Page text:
Art materials are so ubiquitous in our homes and schools that we take for granted they are safe. Yet they may contain dangerous chemicals such as solvents, heavy metals, phthalates and preservatives like formaldehyde and parabens. Exposure can occur by ingestion, inhalation or absorption through skin. Follow these guidelines to keep art projects safe and fun.
Years ago, I found myself with an empty spot in my living room. I had recently purchased a couch, yet my nose knew as soon as the new sofa was delivered that it would not make its home with me. Why had the recently purchased sofa not worked out? Could I find one I would be happy to bring home? So began the quest for a healthy couch.
After one 105-day regular session, two special sessions and despite strong scientific evidence, tremendous public support and a coalition of over 50 public health, religious and fire service organizations, the legislature failed to adopt a comprehensive ban on ineffective toxic flame-retardants used in children’s products and furniture.
School is out and so is the sun, a winning combination. Summer toys rely heavily on PVC vinyl, such as beach balls and inflatable pool toys. Read on for fun ideas using safer plastic toys, simple toys, or even, no toys at all.
We strongly believe consumers have the right to make informed decisions about the products they bring into their homes, and what they put into their bodies. These principles are what led to our decision to support Initiative 522, which will require the labeling of genetically engineered foods in Washington state.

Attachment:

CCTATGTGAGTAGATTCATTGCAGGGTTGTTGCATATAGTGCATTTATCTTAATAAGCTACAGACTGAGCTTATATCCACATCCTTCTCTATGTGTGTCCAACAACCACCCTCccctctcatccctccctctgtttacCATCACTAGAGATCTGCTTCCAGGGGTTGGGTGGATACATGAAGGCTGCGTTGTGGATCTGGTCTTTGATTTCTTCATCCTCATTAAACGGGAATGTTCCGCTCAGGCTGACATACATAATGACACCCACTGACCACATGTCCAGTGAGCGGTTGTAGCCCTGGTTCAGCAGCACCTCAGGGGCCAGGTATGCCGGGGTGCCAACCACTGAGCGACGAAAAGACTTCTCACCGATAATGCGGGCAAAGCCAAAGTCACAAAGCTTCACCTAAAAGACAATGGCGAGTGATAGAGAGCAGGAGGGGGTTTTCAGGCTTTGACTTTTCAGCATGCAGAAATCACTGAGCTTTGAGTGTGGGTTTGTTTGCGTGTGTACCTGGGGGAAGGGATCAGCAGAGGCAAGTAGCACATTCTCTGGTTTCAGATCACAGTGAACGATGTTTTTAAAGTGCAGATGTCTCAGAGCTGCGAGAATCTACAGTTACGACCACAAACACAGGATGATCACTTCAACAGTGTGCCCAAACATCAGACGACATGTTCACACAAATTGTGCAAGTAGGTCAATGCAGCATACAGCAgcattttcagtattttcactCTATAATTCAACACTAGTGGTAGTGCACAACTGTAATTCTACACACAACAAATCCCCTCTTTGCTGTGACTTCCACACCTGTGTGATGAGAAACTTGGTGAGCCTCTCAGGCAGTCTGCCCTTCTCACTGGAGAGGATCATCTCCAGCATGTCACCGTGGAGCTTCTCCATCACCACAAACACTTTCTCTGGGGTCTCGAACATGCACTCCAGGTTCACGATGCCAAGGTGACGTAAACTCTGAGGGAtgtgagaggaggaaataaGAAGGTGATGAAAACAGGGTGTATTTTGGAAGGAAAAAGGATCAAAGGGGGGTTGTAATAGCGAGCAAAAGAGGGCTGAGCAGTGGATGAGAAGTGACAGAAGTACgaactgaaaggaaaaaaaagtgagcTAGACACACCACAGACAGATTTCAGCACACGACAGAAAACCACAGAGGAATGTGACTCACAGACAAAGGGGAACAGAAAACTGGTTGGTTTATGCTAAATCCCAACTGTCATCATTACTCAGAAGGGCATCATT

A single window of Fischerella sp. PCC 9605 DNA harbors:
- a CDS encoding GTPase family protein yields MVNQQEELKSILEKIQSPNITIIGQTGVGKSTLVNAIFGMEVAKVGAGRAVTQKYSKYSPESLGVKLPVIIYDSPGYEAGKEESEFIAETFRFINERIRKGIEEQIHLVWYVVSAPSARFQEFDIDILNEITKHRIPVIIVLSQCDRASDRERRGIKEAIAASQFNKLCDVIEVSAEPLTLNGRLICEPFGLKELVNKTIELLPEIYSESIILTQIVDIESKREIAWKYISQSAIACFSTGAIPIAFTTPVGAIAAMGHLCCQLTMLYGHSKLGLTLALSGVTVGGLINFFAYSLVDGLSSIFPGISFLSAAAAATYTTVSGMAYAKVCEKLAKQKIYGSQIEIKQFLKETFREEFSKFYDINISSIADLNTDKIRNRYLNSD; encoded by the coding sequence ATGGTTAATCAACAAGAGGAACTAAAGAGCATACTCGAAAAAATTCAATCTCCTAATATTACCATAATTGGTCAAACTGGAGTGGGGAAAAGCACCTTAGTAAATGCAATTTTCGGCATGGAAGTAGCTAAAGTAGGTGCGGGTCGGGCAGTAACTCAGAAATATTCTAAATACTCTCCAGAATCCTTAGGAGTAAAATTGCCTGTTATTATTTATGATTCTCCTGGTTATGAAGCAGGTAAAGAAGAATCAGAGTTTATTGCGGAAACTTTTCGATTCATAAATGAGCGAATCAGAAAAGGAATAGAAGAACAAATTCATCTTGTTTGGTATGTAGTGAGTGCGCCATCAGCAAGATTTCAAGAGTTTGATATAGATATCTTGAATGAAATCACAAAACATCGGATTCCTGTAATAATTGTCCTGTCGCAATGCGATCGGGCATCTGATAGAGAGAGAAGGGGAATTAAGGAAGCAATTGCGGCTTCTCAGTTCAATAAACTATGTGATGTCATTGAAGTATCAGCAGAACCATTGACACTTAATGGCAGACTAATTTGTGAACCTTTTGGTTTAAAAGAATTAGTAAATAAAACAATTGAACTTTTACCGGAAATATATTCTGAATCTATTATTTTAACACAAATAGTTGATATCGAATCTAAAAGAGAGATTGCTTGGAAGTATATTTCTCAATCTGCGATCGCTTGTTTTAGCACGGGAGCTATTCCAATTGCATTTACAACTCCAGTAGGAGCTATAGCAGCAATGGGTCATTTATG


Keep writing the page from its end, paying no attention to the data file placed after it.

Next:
Last week, the non-partisan Government Accountability Office (GAO) provided compelling evidence that our federal law on toxic chemicals, the 37 year-old Toxic Substances Control Act (TSCA), is in terrible shape and doing a disservice to Americans’ health.
We’re excited to welcome Julie Gonzales-Corbin as our newest WTC board member! A longtime WTC volunteer, Julie is a woman of many talents. In order to introduce her properly, we asked her a few questions:
Elsie Sorgenfrei was one of our longest standing anti-pesticide warriors. She never gave up and was always vigilant and working to improve the world around us. She will be truly missed by those of us who had the joy to know and work with her. Washington Toxics Coalition is honored to receive a bequest to further Elsie’s legacy.
With warming soil temperatures and last frost, the month of May shouts garden time! Children can be helpful garden companions and there is much in the garden to delight them and you.
We are extremely disappointed and frustrated that the Toxic-Free Kids and Families Act (ESHB 1294) didn’t make it out of the Senate in the final hours of the regular legislative session. The Senate never took up the strong House version of the bill, nor did it accept reasonable compromises offered by the bill sponsors. Massive last-minute lobbying by the American Chemistry Council, the Association of Washington Business and Walmart resulted in the Senate letting the bill die.